4. People in areas vulnerable to natural disasters and flooding.
  5. People with specific lifestyle factors, like obesity, drinking and smoking.

According to the paper, the highest-overall risk areas based on all 5 categories are in economically disadvantaged communities and those near the Houston Ship Channel and those on the east and northeast parts of the County, while the populations with the least combined risk factors were in the western fringes of Harris County.

Kiaghadi said, “The fact that if you live in a specific part of the county, that makes you more vulnerable to the disease because you have been exposed to chemicals, or in an area prone to flooding, and have less access to medical care, is something I wanted to highlight by doing this research.”

The authors wrote, “The residents in these neighborhoods [HSC and the east and northeast parts of the County] are individuals with the least favorable sociodemographics, are exposed to several chemicals (with industrial sources), and subject to flooding both from rainfall and storm surge (such as what was experienced during Hurricane Ike in 2008). Individuals living in the western and southeastern fringe of the County are least vulnerable.”

According to figures from the paper based on 2018 census tract data, there are 722,357 residents of Harris County – about 17 percent of the population – in at least one risk category. Of this group, 171,403 are between 45 and 65 years old, and 76,719 are 65 years old or greater – both of which have been identified as being higher at-risk groups for death from COVID-19.

Rifai said that that in some ways, the current COVID-19 pandemic had similarities with the research her group has done on natural disaster response.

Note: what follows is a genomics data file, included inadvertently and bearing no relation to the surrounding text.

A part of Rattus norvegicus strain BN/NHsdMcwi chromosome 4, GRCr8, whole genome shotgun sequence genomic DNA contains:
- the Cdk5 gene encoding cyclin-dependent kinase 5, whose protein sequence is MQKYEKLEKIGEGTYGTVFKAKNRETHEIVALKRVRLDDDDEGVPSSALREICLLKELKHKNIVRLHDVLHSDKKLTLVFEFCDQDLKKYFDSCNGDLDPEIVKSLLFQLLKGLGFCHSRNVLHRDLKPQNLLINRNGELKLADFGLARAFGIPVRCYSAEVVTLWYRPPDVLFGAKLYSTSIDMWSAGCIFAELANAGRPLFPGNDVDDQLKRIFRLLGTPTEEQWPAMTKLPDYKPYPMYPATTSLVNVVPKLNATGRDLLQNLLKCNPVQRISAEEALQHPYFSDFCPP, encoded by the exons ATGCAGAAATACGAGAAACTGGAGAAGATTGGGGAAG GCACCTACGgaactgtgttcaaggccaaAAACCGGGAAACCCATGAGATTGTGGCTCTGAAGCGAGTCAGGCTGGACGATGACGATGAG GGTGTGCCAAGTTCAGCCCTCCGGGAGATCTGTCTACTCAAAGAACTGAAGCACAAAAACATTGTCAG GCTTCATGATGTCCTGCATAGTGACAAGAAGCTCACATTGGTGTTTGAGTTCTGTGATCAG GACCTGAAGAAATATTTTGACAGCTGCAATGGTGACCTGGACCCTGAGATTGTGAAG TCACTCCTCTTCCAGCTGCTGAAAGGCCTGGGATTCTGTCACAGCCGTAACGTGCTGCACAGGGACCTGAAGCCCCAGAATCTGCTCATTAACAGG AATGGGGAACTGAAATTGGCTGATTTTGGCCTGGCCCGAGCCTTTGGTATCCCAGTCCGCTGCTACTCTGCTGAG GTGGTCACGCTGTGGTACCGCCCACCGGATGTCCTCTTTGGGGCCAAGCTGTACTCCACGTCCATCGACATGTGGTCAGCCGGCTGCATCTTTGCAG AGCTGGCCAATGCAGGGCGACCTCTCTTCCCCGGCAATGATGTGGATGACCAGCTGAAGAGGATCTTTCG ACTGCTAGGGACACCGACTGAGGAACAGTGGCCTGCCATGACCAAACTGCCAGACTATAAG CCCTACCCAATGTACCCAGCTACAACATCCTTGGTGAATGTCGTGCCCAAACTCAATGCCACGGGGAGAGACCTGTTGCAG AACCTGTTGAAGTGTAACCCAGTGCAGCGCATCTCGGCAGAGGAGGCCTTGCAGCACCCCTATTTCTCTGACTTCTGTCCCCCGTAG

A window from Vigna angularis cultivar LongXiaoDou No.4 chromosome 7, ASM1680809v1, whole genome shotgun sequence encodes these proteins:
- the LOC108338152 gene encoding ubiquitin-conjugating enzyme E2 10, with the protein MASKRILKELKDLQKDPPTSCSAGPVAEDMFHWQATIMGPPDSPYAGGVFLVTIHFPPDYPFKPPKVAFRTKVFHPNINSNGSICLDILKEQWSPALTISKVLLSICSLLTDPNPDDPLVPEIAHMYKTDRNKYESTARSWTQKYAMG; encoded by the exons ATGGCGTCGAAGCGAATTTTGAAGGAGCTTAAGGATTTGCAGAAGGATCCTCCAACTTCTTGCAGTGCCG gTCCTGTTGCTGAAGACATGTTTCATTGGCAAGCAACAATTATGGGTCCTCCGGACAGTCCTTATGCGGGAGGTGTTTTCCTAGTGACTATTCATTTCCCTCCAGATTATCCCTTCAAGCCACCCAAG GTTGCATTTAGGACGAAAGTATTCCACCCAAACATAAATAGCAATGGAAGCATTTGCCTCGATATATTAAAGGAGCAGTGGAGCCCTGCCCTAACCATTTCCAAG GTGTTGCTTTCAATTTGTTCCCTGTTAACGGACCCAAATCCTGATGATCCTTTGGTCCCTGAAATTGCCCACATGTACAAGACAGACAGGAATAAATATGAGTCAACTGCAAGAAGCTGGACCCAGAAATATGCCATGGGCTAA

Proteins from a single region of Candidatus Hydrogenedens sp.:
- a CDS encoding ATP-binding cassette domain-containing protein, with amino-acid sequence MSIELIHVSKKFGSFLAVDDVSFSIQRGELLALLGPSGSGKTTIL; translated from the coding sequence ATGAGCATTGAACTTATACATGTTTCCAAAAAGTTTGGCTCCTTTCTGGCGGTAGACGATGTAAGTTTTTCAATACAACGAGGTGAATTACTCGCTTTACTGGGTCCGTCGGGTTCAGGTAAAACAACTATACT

“In my group, we have been engaged with national disaster research for more than 15 years now, since Hurricane Katrina, and this is really a natural disaster caused by a biological agent,” she said. “It has a significant effect on every day life, like natural disasters do, it has just carried on for longer.”

Similar to a natural disaster, dealing with the pandemic puts stress on the social safety net, and factors like the proximity to a hospital can effect outcomes. Rifai stressed that their research is meant as a tool and to provide rough guidance as to where resources will need to be allocated.

“If you're going to turn business back on, you want to know where to test and protect first,” she said. “It's a planning tool that holistically looks at the population in Harris County, with the data available. If you expect people to get sick in parts of the city, and you don't have hospitals that can handle it, you need to account for that.”

Rifai also noted that as more data became available, they would be able to fine tune the model.

“Our testing rate is among the lowest in the United States, and it would be really nice to test more in those areas,” she said. “We're not saying this is the final answer, we're saying that framework is an informative and proactive one for people going forward.”

Rifai said they hoped to be able to expand beyond Harris County with more data.

“Looking into the future, we'd like to expand on the model and into other geographical areas of Texas,” she said. “If we gain access to the information, we can help with supporting decision-making.”